EP0339184A3 (en) * 1988-03-31 1991-04-10 Ferromatik Milacron Maschinenbau GmbH Method and apparatus for injection moulding of pieces injected from plasticizable material, in particular from plasticizable liquid crystal polymers
US5494426A (en) * 1992-05-11 1996-02-27 Thermold Partners L.P. Vibrating wall surfaces for molding deformable materials
US5650104A (en) * 1992-05-11 1997-07-22 Thermold Partners L.P. Molding deformable materials with use of vibrating wall surfaces
US5543092A (en) * 1993-10-18 1996-08-06 Solomat Partners, L.P. Method for exerting stress tensor to molding material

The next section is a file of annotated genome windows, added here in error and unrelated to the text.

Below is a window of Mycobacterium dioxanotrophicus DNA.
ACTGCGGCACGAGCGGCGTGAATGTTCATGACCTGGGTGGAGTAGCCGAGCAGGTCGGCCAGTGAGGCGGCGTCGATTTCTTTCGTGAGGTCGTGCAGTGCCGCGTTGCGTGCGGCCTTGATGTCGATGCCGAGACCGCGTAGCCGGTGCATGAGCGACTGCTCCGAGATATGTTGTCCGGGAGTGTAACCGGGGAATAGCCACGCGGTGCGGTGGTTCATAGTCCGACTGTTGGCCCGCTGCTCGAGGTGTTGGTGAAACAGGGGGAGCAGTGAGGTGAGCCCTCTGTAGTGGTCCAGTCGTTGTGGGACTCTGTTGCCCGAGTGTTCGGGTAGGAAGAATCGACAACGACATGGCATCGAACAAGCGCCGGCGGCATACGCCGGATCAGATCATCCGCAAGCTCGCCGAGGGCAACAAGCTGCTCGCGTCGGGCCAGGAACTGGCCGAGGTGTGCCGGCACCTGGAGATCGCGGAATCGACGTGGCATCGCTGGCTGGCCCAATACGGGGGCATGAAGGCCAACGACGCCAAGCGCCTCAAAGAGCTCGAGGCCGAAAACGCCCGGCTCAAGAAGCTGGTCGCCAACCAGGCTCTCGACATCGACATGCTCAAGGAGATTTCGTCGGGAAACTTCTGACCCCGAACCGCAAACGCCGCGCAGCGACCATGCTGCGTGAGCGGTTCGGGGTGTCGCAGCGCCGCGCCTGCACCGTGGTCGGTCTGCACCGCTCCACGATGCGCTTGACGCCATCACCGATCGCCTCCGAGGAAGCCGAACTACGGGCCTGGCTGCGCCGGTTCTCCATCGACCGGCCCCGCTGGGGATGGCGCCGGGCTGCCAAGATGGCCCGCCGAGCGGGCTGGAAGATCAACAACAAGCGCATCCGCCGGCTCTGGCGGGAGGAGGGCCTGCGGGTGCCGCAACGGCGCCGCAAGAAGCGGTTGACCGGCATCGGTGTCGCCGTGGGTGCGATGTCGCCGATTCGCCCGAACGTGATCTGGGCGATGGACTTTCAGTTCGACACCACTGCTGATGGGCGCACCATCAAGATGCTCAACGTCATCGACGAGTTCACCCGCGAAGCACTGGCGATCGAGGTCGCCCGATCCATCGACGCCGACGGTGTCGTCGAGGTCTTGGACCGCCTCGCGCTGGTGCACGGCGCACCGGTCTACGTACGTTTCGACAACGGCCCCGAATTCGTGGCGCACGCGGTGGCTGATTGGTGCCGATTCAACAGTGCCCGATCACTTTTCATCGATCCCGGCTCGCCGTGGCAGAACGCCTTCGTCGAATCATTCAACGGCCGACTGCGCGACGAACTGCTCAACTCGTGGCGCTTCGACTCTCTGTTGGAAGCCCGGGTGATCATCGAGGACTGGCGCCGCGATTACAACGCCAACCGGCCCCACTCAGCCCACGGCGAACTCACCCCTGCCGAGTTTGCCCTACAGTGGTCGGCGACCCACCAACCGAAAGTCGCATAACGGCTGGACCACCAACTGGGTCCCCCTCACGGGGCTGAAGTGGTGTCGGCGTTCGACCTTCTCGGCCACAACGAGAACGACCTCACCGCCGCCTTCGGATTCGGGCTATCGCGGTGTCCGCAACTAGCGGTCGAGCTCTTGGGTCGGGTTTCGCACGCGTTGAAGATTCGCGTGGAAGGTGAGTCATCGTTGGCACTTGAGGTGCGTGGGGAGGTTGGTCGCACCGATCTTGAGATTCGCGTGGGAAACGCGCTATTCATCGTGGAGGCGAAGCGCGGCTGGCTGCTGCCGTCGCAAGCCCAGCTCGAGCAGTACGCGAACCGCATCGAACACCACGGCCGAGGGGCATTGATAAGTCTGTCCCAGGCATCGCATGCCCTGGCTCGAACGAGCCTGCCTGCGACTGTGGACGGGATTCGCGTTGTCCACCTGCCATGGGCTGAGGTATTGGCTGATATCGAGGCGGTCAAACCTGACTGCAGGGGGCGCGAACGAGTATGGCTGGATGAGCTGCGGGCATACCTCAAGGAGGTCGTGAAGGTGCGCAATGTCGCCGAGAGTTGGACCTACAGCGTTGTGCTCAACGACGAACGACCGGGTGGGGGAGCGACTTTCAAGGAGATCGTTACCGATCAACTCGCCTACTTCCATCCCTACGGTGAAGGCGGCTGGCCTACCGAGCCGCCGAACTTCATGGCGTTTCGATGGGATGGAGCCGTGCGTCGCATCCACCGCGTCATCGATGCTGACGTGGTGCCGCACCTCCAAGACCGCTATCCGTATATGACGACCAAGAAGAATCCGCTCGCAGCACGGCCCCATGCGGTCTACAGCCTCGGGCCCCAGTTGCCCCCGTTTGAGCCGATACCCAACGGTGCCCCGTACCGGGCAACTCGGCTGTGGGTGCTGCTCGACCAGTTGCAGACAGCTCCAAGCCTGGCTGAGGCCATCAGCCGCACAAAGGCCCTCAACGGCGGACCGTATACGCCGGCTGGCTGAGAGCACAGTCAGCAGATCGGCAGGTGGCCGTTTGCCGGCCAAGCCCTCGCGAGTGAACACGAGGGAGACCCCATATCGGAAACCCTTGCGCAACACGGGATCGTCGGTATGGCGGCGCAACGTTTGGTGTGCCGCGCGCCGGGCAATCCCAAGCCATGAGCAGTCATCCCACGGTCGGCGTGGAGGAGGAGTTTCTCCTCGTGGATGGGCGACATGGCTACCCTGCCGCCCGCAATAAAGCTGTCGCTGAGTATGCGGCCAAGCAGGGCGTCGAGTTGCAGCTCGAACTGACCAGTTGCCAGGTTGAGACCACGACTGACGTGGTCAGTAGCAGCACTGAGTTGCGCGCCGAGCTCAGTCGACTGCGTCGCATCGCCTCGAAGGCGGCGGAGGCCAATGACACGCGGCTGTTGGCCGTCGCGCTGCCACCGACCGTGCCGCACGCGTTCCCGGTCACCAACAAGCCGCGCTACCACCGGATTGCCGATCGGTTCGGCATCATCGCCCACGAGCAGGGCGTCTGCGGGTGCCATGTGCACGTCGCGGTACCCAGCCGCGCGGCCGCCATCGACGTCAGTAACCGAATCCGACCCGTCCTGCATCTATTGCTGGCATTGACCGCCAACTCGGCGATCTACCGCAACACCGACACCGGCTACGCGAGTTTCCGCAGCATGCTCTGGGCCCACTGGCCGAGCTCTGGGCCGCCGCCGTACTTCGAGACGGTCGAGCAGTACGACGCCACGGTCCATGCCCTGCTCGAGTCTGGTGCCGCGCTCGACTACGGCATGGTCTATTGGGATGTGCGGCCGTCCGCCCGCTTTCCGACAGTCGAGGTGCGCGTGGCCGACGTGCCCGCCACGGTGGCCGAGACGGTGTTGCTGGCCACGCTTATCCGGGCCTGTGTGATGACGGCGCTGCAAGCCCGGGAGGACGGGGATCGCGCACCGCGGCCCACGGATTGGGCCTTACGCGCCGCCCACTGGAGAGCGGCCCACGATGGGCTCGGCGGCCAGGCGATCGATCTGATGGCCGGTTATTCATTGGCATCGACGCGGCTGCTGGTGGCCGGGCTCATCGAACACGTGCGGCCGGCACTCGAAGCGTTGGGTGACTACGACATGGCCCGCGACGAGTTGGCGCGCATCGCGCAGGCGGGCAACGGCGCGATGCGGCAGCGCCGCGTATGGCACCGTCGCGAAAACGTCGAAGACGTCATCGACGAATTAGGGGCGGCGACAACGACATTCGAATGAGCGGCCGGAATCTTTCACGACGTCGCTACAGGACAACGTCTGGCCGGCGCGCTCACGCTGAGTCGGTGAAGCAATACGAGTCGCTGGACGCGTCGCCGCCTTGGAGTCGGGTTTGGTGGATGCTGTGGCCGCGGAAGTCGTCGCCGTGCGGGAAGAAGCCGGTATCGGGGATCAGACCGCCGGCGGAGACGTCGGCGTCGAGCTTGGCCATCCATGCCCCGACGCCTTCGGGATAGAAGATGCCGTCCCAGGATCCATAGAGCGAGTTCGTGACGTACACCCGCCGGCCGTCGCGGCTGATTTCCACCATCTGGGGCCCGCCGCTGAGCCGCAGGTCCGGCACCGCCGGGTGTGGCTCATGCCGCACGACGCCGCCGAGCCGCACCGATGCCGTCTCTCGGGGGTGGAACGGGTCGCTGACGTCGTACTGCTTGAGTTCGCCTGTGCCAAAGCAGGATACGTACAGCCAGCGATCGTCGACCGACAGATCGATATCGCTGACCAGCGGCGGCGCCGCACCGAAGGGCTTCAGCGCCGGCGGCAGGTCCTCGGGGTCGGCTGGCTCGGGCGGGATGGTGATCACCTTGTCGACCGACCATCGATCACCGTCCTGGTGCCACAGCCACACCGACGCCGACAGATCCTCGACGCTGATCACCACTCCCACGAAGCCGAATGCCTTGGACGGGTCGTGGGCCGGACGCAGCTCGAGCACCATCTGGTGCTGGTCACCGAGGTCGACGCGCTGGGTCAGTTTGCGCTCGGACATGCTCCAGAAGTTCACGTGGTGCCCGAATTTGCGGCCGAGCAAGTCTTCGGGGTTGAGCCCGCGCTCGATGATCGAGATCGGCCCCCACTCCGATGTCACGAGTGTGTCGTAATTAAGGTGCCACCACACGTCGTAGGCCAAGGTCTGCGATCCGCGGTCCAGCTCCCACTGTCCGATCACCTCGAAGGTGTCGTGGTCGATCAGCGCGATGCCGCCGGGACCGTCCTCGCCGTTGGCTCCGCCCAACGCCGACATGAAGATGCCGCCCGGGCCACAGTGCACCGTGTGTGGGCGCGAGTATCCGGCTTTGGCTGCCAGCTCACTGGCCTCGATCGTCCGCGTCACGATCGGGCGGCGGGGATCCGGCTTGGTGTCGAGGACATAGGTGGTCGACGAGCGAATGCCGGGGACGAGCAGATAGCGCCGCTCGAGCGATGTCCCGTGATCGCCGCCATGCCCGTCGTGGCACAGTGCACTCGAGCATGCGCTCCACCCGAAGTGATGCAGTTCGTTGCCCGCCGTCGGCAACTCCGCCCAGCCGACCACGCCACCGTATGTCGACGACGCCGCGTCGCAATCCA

US5605707A (en) * 1993-10-18 1997-02-25 Thermold Partners L.P. Molding apparatus and a method of using the same
WO1995029800A1 (en) * 1994-04-30 1995-11-09 Hoechst Aktiengesellschaft Process for producing oblong injection-molded parts, especially screws and threaded rods, made of long-fiber-reinforced thermoplastics
DE4415195A1 (en) * 1994-04-30 1995-01-05 Rudolf Prof Dipl Ing Kruedener Continuous strand-reinforced screws and threaded pins of thermoplastics, these screws and threaded pins and a process for their production
US20030227097A1 (en) * 2002-06-10 2003-12-11 Alcatel Method of fabricating a polymer part with a negative thermal expansion coefficient and a polymer part obtained by the method